Calorimetry is the study of heat exchange between a system and its surroundings. A calorimeter is a device used to measure the heat exchanged between a system and its surroundings. Calorimeters are often used to measure the net heat released or absorbed by a chemical reaction at a constant pressure, called the heat of reaction (). This is also called enthalpy of reaction. If the substances absorb heat from the surroundings, the reaction is endothermic and is positive. If the substances release heat to their surroundings, the reaction is exothermic and is negative.
A bomb calorimeter is a constant-volume calorimeter used to measure the heat of a reaction for combustion reactions. The calorimeter contains a bomb chamber into which the reactants are placed, and it is wired to an electric heater that ignites the reactants and causes the combustion to occur. The rest of the calorimeter is filled with water and pressurized oxygen. A stirrer keeps the water mixed so that the heat is evenly distributed, and a thermometer records the temperature of the water.
Combustion is exothermic, so the heat released by the combustion is absorbed by the water inside the calorimeter and causes the temperature of the water to rise. In calorimetry experiments, the heat capacity of the calorimeter, Ccal—not the specific heat—is used. Each calorimeter has a unique Ccal value that must be determined experimentally. The heat capacity of the calorimeter is the heat required to raise the calorimeter by one degree Celsius.An important caveat is that the entire bomb calorimeter should not lose any heat to its surroundings. Calorimeters are well insulated against heat transfer. A system that does not exchange heat or matter with the surroundings is an isolated system. Thus, a bomb calorimeter is built as an isolated system to ensure that no heat is released to the environment around the device and all of the energy released by the combustion is used to change the temperature inside the calorimeter. Because a bomb calorimeter is an isolated system the sum of the energies of the reactants and the calorimeter must be zero,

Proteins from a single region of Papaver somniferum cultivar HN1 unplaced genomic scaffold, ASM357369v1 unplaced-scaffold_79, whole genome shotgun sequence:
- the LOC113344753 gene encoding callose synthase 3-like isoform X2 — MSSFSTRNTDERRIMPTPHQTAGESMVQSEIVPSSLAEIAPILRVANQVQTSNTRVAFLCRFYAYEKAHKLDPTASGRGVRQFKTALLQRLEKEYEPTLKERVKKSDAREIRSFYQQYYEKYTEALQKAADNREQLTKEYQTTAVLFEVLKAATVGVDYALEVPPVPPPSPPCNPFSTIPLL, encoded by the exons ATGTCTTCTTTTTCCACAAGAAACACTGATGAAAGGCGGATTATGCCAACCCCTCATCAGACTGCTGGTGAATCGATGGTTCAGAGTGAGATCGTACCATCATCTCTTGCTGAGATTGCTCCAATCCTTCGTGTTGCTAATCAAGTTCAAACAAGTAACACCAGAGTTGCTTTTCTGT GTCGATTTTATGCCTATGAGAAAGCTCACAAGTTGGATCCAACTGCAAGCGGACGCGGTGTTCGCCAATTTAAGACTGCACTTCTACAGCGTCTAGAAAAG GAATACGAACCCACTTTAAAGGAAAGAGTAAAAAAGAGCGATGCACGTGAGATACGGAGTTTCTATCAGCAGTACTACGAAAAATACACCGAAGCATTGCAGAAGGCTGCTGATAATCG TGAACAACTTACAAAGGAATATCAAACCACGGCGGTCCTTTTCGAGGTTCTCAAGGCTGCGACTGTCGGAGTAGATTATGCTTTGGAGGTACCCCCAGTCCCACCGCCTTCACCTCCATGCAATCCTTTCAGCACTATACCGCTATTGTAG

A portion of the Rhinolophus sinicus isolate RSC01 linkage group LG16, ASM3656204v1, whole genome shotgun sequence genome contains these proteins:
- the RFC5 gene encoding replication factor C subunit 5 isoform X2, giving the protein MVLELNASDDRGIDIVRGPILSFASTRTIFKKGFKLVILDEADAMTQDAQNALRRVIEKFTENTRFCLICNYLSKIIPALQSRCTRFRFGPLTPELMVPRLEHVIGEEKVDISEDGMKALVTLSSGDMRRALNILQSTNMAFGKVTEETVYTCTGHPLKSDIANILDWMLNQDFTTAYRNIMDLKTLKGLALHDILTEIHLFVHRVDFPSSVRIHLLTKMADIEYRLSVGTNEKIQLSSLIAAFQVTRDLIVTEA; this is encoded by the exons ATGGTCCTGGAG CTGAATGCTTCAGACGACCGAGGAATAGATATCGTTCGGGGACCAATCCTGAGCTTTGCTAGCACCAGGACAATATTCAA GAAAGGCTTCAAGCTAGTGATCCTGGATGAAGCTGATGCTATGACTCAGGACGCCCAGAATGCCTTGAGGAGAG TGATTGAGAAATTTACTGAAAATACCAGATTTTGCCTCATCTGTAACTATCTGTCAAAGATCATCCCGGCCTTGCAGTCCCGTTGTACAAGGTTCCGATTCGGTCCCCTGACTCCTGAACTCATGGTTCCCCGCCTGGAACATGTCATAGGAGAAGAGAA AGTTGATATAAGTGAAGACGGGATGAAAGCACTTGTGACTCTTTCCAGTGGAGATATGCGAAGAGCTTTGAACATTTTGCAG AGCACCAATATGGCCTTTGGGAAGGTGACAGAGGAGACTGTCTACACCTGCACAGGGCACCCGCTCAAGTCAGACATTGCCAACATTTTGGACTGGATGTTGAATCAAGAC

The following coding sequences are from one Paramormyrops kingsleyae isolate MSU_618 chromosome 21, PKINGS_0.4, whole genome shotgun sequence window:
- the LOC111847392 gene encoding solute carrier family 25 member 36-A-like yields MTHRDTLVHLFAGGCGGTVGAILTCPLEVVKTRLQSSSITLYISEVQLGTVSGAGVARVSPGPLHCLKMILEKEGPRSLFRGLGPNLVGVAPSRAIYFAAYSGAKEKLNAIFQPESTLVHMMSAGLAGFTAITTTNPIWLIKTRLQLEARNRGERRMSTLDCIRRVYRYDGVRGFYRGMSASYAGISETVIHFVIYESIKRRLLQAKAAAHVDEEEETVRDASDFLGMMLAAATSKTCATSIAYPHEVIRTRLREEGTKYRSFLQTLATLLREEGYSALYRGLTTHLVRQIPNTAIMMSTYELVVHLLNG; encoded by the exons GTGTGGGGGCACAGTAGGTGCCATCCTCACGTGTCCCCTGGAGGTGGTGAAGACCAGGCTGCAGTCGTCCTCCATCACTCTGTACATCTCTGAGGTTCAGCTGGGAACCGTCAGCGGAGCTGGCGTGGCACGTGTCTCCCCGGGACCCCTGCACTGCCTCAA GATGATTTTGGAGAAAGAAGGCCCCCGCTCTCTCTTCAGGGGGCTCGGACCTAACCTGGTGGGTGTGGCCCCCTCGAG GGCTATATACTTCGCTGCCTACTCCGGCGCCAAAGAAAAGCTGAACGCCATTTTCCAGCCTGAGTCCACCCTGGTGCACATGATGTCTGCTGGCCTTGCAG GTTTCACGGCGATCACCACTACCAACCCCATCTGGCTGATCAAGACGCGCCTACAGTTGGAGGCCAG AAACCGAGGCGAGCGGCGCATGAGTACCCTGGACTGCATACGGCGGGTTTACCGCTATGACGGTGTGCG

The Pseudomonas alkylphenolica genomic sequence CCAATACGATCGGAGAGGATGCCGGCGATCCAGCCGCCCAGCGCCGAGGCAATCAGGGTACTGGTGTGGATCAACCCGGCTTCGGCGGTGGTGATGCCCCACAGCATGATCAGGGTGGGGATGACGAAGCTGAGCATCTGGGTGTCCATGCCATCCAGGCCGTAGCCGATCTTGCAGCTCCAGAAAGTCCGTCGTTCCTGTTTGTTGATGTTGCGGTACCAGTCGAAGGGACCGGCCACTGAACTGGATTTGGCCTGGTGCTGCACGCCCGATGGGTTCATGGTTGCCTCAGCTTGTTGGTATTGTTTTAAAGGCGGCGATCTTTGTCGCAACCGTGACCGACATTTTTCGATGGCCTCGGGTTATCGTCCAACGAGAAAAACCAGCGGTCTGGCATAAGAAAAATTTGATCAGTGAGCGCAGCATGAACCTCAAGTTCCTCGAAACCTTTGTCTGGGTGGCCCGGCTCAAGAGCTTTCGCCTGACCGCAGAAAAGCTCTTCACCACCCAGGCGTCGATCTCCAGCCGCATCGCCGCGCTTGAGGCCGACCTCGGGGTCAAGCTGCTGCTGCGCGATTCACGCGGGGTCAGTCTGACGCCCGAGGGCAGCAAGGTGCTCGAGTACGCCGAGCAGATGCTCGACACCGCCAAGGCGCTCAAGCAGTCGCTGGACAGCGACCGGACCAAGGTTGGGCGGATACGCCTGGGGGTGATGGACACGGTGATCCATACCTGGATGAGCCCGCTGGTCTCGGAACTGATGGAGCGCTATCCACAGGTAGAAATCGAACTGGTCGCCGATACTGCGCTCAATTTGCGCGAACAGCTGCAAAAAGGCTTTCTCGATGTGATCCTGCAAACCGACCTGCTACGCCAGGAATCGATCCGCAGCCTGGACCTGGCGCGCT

Bomb calorimeters are useful in industrial laboratories, but the more common device in a general chemistry lab is the simple calorimeter, sometimes called a "coffee cup calorimeter," which is a constant-pressure calorimeter. A simple calorimeter works on the same principle as a bomb calorimeter but is usually made of two nested foam cups. A simple calorimeter is typically used to measure the heats of reaction for other types of processes besides combustion reactions. To measure , the reactants are placed inside the inner cup, usually in an aqueous solution, and a stirrer and thermometer are inserted through a cover. The stirrer ensures the heat is distributed throughout the reaction system, and the thermometer measures the temperature of the solution.
Because foam is a good insulator, there is essentially no heat exchange with the surroundings of the calorimeter. Thus, any temperature change of the solution is a result of energy either being absorbed or released by the chemical reaction.In a coffee cup calorimeter,